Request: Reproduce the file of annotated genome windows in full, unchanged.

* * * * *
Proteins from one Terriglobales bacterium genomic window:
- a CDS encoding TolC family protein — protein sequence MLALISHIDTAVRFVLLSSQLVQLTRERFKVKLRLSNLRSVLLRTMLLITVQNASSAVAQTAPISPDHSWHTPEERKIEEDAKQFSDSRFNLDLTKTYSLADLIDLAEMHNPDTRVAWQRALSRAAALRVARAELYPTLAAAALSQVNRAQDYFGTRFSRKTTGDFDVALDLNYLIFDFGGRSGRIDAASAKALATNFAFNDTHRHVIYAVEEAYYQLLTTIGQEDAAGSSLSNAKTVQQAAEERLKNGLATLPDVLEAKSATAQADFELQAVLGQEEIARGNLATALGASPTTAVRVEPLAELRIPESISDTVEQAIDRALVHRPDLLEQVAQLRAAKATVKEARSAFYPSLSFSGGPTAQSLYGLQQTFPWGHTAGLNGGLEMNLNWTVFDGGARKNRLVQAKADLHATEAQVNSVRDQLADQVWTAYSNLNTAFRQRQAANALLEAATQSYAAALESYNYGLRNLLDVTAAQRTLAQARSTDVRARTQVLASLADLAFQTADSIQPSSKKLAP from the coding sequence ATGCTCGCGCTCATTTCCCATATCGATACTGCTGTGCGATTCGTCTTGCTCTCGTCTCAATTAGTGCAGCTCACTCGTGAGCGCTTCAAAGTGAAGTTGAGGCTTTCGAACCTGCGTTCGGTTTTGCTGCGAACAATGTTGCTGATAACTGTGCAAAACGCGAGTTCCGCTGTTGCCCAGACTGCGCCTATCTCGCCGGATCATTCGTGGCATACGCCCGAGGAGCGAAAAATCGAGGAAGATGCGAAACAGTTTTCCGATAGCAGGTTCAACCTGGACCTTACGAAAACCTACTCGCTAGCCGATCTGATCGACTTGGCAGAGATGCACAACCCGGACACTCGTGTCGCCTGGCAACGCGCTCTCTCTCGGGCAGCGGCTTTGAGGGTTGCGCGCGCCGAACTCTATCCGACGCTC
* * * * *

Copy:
Proteins from one Terriglobales bacterium genomic window:
- a CDS encoding TolC family protein — protein sequence MLALISHIDTAVRFVLLSSQLVQLTRERFKVKLRLSNLRSVLLRTMLLITVQNASSAVAQTAPISPDHSWHTPEERKIEEDAKQFSDSRFNLDLTKTYSLADLIDLAEMHNPDTRVAWQRALSRAAALRVARAELYPTLAAAALSQVNRAQDYFGTRFSRKTTGDFDVALDLNYLIFDFGGRSGRIDAASAKALATNFAFNDTHRHVIYAVEEAYYQLLTTIGQEDAAGSSLSNAKTVQQAAEERLKNGLATLPDVLEAKSATAQADFELQAVLGQEEIARGNLATALGASPTTAVRVEPLAELRIPESISDTVEQAIDRALVHRPDLLEQVAQLRAAKATVKEARSAFYPSLSFSGGPTAQSLYGLQQTFPWGHTAGLNGGLEMNLNWTVFDGGARKNRLVQAKADLHATEAQVNSVRDQLADQVWTAYSNLNTAFRQRQAANALLEAATQSYAAALESYNYGLRNLLDVTAAQRTLAQARSTDVRARTQVLASLADLAFQTADSIQPSSKKLAP from the coding sequence ATGCTCGCGCTCATTTCCCATATCGATACTGCTGTGCGATTCGTCTTGCTCTCGTCTCAATTAGTGCAGCTCACTCGTGAGCGCTTCAAAGTGAAGTTGAGGCTTTCGAACCTGCGTTCGGTTTTGCTGCGAACAATGTTGCTGATAACTGTGCAAAACGCGAGTTCCGCTGTTGCCCAGACTGCGCCTATCTCGCCGGATCATTCGTGGCATACGCCCGAGGAGCGAAAAATCGAGGAAGATGCGAAACAGTTTTCCGATAGCAGGTTCAACCTGGACCTTACGAAAACCTACTCGCTAGCCGATCTGATCGACTTGGCAGAGATGCACAACCCGGACACTCGTGTCGCCTGGCAACGCGCTCTCTCTCGGGCAGCGGCTTTGAGGGTTGCGCGCGCCGAACTCTATCCGACGCTC